Trust Accounting

Bruno’s Top Tips for Tip Top Trust Accounting

By Bruno DeMolli

Note: The ABA distributed a press release in late November that supersedes some of the material in the article. Please also review the ABA's release for the latest information.

FDIC Insurance and Your Trust Account

On July 11, 2008, federal regulators took control of IndyMac Bank Corp., a Pasadena, California, bank that collapsed as a result of the subprime mortgage debacle. Since that date, lawyers have been calling—my office, the State Bar ethics and IOLTA offices, their depository banks, the NC Bankers Association—looking for advice about their trust accounting responsibilities in shaky financial times. To reduce the calls and provide guidance and reassurance to the members of the bar at large, the most common questions of callers are answered below. Alice Mine, counsel to the Ethics Committee, provided input on the legal and ethical issues addressed in this article. One cautionary note: this article explains a lawyer's professional responsibilities; it does NOT address issues of legal liability to clients or third parties who have funds deposited in a lawyer's trust account. If you comply with the advice in this article, you will be in compliance with the Rules of Professional Conduct and you should not be subject to professional discipline. You may want to direct questions about professional liability to your malpractice carrier.

Q. What is a lawyer's professional responsibility when choosing the depository bank for a trust account?

A lawyer is acting as a fiduciary when holding client funds in his or her trust account. This means that the lawyer must be prudent when making financial decisions relative to those funds1 including the decision as to the depository bank for the lawyer's trust account. However, in the absence of information tending to suggest the imminent failure of a bank, a lawyer is presumed to be acting ethically if the lawyer establishes his or her trust account at a financial institution insured by the Federal Deposit Insurance Corporation (FDIC). In other words, if the government has made the determination that the institution is insurable, the lawyer may rely upon the government's assessment.2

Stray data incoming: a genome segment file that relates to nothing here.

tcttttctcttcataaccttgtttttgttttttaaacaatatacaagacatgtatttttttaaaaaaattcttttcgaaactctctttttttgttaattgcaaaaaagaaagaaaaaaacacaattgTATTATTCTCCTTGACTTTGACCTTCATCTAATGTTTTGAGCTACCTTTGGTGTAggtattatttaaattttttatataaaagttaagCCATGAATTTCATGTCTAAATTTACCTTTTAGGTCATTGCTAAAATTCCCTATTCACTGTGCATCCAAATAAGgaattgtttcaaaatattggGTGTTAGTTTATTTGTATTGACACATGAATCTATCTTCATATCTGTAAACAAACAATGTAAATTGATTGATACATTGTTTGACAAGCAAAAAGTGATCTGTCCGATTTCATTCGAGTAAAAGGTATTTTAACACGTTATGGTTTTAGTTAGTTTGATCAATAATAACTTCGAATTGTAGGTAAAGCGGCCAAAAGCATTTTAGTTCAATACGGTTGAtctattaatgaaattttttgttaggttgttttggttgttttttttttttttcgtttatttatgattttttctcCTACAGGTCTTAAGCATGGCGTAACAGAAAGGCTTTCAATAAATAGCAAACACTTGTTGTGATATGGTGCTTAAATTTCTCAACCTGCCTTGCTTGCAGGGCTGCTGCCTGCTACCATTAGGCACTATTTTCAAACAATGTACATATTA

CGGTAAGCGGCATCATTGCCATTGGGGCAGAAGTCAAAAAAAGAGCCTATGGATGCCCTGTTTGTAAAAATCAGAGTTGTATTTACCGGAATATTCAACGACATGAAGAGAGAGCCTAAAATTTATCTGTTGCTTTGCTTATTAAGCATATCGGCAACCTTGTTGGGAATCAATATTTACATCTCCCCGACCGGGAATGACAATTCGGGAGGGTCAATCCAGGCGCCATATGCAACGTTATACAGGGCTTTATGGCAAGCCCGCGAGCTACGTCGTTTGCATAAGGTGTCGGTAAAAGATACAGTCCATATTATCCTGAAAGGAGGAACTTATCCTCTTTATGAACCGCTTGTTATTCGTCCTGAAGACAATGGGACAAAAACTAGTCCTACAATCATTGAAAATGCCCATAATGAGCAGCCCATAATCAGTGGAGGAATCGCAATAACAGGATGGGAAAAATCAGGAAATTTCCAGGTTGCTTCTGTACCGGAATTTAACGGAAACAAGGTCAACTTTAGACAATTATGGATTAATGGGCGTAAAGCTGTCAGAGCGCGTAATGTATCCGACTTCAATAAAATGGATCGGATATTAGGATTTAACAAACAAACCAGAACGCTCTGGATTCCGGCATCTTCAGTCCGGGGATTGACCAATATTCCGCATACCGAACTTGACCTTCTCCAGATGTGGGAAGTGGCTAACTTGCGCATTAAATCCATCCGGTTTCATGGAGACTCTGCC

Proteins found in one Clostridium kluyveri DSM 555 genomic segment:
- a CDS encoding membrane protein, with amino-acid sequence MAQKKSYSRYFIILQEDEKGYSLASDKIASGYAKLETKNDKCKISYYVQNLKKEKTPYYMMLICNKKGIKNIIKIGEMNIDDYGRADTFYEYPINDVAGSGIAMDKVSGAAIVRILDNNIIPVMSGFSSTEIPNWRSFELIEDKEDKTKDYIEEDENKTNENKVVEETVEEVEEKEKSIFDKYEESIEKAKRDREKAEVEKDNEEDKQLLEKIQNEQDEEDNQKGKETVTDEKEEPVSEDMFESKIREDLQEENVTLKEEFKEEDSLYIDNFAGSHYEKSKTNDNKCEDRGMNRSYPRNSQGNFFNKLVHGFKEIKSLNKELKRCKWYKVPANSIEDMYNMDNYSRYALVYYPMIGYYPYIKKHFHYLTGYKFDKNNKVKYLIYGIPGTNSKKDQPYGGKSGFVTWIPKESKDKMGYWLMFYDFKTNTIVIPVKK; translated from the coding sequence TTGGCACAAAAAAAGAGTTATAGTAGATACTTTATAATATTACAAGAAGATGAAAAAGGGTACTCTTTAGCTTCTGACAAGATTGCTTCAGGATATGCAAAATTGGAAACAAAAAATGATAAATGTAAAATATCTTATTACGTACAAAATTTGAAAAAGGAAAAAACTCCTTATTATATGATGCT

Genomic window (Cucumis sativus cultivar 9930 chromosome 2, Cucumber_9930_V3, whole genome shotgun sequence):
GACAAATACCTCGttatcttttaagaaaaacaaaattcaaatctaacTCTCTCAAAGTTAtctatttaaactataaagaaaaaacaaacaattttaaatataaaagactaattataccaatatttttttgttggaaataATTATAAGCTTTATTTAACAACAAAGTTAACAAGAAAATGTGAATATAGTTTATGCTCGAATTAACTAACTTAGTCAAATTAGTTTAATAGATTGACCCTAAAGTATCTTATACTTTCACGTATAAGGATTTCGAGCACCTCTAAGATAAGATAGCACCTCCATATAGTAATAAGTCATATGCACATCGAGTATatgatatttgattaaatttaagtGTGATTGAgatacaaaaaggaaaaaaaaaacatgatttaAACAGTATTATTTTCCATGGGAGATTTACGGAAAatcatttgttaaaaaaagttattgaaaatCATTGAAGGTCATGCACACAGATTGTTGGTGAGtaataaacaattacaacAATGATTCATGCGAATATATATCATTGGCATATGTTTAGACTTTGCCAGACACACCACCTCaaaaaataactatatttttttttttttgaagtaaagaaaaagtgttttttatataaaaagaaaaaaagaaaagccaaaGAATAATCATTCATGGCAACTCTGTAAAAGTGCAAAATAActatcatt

Q. Does FDIC insurance protect my trust account and, if so, to what extent?

A lawyer's general trust account (sometimes referred to as an "IOLTA account"3) is a fiduciary account4 and, as such, each client's funds deposited therein will be insured by the FDIC (up to the insurance limit) provided the account satisfies the FDIC disclosure requirements. There are two disclosure requirements for fiduciary accounts: (1) the fiduciary nature of the account must be disclosed in the bank's records, and (2) the name and ownership interest of each owner must be ascertainable from the deposit account records of the insured bank or from records maintained by the fiduciary. It is incumbent on the lawyer to make sure his or her bank knows that an account is a fiduciary account so that the bank can title the account as such in its records. Banks typically do not maintain records of the ownership interest of each client whose funds are held in a trust account. Therefore, it is the lawyer's responsibility to maintain these records. If you are complying with the trust accounting and record keeping requirements in Rule 1.15 of the Rules of Professional Conduct, you have already satisfied both of the FDIC "disclosure" requirements.